Mission: Impossible Rogue Nation has crisp action and pacing, but suffers from a slightly nonsensical plot. It's likely that the script was written around the action pieces. While any movie this fantastic needs suspension of disbelief, there's a point in the story where everything could have been wrapped up neatly. But then you'd have a seventy-minute film without the explosive climax. Tom Cruise, who hasn't aged in a decade, will thrill audiences with his death defying stunts. Hanging from airplanes, pummeling Euro baddies bare chested, hurtling through Morocco on motorcycles; this latest installment is a clear testament to Cruise's viability as an action star.
Rogue Nation begins with the IMF disbanded by congress. A snarky CIA director (Alec Baldwin) has had enough of Ethan Hunt's (Cruise) destructive tactics. While Brandt (Jeremy Renner) deals with government bureaucracy, Hunt is captured by a diabolical organization called The Syndicate. He escapes death with the help of a mysterious woman (Rebecca Ferguson), who is somehow involved with the enemy. On the run from the US government, Hunt realizes that The Syndicate has orchestrated global chaos for years. His only clue, a brief encounter with their sinister leader (Sean Harris). Tactically outsmarted and a fugitive, Hunt knows that the only men he can trust are his fellow IMF agents: Benji Dunn (Simon Pegg) and Luther Stickell (Ving Rhames). They must ally with a possible traitor to discover The Syndicate's ultimate goal.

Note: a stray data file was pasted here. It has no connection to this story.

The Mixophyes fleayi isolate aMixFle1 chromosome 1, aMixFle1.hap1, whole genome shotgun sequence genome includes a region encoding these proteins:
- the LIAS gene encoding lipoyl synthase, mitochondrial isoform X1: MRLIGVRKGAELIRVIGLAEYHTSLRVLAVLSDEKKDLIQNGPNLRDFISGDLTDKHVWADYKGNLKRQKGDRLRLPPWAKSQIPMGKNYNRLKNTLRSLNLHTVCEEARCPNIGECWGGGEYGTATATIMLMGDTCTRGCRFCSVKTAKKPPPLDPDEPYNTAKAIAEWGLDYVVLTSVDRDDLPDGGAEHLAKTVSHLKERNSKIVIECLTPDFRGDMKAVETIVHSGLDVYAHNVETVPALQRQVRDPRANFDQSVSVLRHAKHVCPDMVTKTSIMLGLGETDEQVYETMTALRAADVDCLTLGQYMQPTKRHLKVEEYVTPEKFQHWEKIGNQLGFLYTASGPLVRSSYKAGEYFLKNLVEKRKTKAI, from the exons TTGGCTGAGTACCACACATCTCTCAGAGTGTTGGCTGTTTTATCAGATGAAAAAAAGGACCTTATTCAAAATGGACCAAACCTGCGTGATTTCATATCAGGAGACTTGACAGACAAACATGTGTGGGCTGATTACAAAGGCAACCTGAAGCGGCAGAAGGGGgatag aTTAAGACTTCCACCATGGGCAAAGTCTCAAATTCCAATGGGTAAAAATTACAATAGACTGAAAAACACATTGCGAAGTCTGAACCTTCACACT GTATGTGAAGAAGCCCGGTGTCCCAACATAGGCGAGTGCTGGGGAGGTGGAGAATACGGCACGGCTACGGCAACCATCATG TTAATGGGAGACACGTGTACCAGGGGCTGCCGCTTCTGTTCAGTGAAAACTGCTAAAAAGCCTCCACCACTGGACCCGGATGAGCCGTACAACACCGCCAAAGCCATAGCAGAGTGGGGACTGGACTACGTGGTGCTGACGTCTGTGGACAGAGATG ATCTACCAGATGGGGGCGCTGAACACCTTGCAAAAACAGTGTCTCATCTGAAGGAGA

There are two flaws in writer/director Christopher McQuarrie's script. First, the villain, who is near mythical in his abilities to outsmart our protagonist, acts foolishly in the finale. Bad guys lose in movies, obviously. But you can't build someone up to be a genius, then have him behave unwisely. This usually drives me crazy, but it's not unforgiveable here because the film works regardless. Then you have the subplot with Rebecca Ferguson. Is she good or bad? Her motivations are gradually revealed, but as an exercise to fuel the action. She could have easily explained her situation after a key scene. Everything after is simply theatrics.
While Cruise is front and center in this film. A nod has to be given to the supporting cast. Simon Pegg adds much needed comic relief and has become the perfect sidekick. Pegg's the ideal foil to the unstoppable alpha male behemoth of Ethan Hunt. Ving Rhames doesn't do much, and in fact hasn't been that pertinent to the previous two films. But there's something comforting and familiar about Luther Stickell. I liken him to this franchise's 'Q'. He's an integral supporting character that says little, but carries significant presence.
McQuarrie (The Way of the Gun, Valkyrie) knows how to construct a taut, muscular film. Rogue Nation is a bonanza of fights, chases, and gadgets. There really isn't a dull moment here. Despite the shortcomings of the plot, this is a summer blockbuster that delivers the popcorn movie goods. You can raise a critical eye to Rogue Nation, while admitting its pure entertainment value.
The Mission Impossible franchise has never been great or terrible. Every film has been worth seeing. Rogue Nation is par for the course. I honestly can't rank this film as better or worse than the others. Credit Tom Cruise the producer for establishing a standard quality. It really is amazing how youthful he looks in his mid-fifties. It's definitely not impossible to see him playing this character for years to come.